BASC reckons the new animal sentience laws the government is bringing in will go no further than the existing 2006 Animal Welfare Act. However, BASC acknowledges that Eustice could use a new bill to introduce a close season for brown hares in England, which it opposes.

Eustice dodged a question on BBC Radio 4 Today about future bans on hunting and fishing. He says he will be bringing in new laws on animal sentience and a new committee on animal sentience. He ruled out an animal welfare commission, as in Scotland, that the RSPCA wants.

To understand the English government thinking on wildlife and livestock is to understand the current culture in Whitehall and Westminster. The government and the media remain small-B ‘blairite’, in that everything they say or do has to pass the Islington dinner party test. You can tell guests at an Islington dinner party that you go trophy hunting and they will hate you. You can tell them that baby kittens are pretty and they will love you. The sub-graduate level of debate at the BBC and in government doesn’t look further than that.

Livestock is more complicated than an Islington dinner party has the capacity to understand. Wildlife is extra complicated.

It is worth pointing out that, historically, being a DEFRA minister and trying to drive through legislation is a fast way to ruin your career. In the 20 years since DEFRA replaced the Ministry of Agriculture Fisheries & Food, which so spectacularly and tragically failed over its handling of the foot & mouth crisis, there have been 10 ministers, lasting an average two years each. There have been four in the last five years:

  • North London barrister Theresa Villers was sacked in the 2020 reshuffle after six months in the job
  • Andrea Leadsom, remembered for suppressing a report about diesel pollution, lost the job in 2017 after just 10 months
  • The longest-serving DEFRA secretary in recent times is Michael Gove, two years and one month, whose time there included proposing an animal sentience bill but dropping it once he found out what animal sentience was, and appointing vigilante rewilder Ben Goldsmith, brother of Zac, to a DEFRA position even though Ben had donated money to Gove’s Surrey Heath constituency.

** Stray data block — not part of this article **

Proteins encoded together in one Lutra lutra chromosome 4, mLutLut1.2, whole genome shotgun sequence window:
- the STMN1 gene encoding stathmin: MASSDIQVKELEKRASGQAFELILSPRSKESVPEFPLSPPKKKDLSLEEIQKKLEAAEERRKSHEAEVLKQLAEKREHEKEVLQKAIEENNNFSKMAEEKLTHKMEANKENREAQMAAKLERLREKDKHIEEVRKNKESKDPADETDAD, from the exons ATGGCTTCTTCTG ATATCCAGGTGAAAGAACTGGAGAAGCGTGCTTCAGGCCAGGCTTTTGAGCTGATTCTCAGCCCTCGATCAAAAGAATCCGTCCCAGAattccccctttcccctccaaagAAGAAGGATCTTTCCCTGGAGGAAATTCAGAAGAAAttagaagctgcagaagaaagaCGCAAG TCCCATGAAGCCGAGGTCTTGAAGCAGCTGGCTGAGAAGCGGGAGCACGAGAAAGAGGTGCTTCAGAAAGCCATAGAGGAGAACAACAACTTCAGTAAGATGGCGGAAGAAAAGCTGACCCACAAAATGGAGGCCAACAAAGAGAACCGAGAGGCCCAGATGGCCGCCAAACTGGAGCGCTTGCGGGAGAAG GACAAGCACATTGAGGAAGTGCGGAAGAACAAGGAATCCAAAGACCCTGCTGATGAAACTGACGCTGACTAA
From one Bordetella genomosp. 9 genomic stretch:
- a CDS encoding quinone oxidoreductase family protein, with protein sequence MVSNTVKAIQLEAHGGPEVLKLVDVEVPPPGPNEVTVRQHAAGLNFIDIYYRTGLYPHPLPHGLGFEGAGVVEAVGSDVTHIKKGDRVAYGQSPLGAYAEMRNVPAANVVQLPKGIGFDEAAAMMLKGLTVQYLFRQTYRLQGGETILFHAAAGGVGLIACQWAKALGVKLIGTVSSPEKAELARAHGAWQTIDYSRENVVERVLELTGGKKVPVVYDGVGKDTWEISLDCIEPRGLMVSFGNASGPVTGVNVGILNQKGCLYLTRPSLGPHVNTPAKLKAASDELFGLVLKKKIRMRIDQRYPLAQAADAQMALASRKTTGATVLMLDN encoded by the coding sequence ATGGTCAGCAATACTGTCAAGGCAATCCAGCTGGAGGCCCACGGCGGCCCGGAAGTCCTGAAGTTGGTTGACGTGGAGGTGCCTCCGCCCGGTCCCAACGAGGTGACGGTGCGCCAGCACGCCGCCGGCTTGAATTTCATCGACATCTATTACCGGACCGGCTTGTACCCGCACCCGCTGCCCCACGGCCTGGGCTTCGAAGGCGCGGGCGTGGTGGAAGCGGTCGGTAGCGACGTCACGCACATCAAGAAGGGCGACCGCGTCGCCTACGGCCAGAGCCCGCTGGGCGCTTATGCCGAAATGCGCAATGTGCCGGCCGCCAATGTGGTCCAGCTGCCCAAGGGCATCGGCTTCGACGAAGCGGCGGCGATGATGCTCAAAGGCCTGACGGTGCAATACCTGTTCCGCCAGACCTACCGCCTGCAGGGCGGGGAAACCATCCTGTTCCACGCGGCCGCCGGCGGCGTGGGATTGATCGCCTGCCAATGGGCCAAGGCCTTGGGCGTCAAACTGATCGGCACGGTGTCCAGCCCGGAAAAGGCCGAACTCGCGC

Most politicians are scared of the environment brief because it includes so many things they don’t understand. Eustice’s failure to acknowledge that wild deer have the same levels of sentience as farmed cattle shows what a muddle he is in over this issue.

While Eustice wrangles animal sentience, Goldsmith is flexing his animal rights muscles and plans to weigh in with a ban on trophy hunting. His political masters are watering down those plans, if The Times newspaper is to be believed, with trophy imports allowed from hunts where there is a conservation benefit.

The Times article on the watering-down of Zac Goldsmith's plans

The proposals in the government’s leaked action plan go further. They are to ban only ‘the import of hunting trophies from endangered animals abroad’. BASC points out that the meaning of ‘endangered’ has yet to be defined.

BASC says that ‘a ban on the export of hunting trophies is off the agenda’ and adds that, ‘Such a ban would have had a detrimental impact on the management of large mammals in the UK, including deer’.

However, the embargoed document makes it clear that the government is, albeit in a muddled way, still considering banning the export of trophies. The legislation aims to ‘ensure UK imports and exports of hunting trophies are not threatening the conservation status of species abroad’ – which makes no sense. How does exporting antlers from Scotland to a grateful German client who has paid well for the privilege of stalking in Scotland – money that has gone into local conservation – ‘threaten the conservation status of species abroad’?

According to DEFRA’s embargoed document, the UK government plans to ban dealing in elephant ivory with its Ivory Act and, on sentience, plans to ‘consult on extending the Ivory Act to other species later this year’.

Neil Parish promises he won’t let either Eustice or Goldsmith ride roughshod over existing, viable animal management practices, either livestock or wildlife. He says: “I wish the government well on this. I will be looking at it very, very closely.”

So the message to fieldsports supporters is ‘look out’. The government’s ‘Our Action Plan for Animal Welfare’ may not contain more than simpering platitudes but it will inspire zeal among antis who want to bring in future laws. All they have to do, apparently, is get the support of Carrie Symonds…

Thanks to SCI LHAS for supporting this article.